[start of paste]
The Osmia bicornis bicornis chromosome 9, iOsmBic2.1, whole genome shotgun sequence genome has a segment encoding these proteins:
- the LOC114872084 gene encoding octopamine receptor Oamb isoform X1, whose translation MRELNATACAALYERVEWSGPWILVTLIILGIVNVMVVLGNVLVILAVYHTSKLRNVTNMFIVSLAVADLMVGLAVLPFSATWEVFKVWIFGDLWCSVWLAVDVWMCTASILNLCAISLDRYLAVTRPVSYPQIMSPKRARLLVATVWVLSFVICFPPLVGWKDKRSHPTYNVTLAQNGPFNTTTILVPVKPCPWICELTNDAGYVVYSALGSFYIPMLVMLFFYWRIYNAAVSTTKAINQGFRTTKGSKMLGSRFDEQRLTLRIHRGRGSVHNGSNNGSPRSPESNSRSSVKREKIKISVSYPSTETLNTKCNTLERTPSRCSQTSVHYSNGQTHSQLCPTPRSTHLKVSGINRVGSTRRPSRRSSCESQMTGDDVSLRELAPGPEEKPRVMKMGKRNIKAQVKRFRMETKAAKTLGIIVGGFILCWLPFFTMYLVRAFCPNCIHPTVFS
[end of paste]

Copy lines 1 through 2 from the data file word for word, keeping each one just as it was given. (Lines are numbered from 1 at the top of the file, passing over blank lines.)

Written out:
The Osmia bicornis bicornis chromosome 9, iOsmBic2.1, whole genome shotgun sequence genome has a segment encoding these proteins:
- the LOC114872084 gene encoding octopamine receptor Oamb isoform X1, whose translation MRELNATACAALYERVEWSGPWILVTLIILGIVNVMVVLGNVLVILAVYHTSKLRNVTNMFIVSLAVADLMVGLAVLPFSATWEVFKVWIFGDLWCSVWLAVDVWMCTASILNLCAISLDRYLAVTRPVSYPQIMSPKRARLLVATVWVLSFVICFPPLVGWKDKRSHPTYNVTLAQNGPFNTTTILVPVKPCPWICELTNDAGYVVYSALGSFYIPMLVMLFFYWRIYNAAVSTTKAINQGFRTTKGSKMLGSRFDEQRLTLRIHRGRGSVHNGSNNGSPRSPESNSRSSVKREKIKISVSYPSTETLNTKCNTLERTPSRCSQTSVHYSNGQTHSQLCPTPRSTHLKVSGINRVGSTRRPSRRSSCESQMTGDDVSLRELAPGPEEKPRVMKMGKRNIKAQVKRFRMETKAAKTLGIIVGGFILCWLPFFTMYLVRAFCPNCIHPTVFS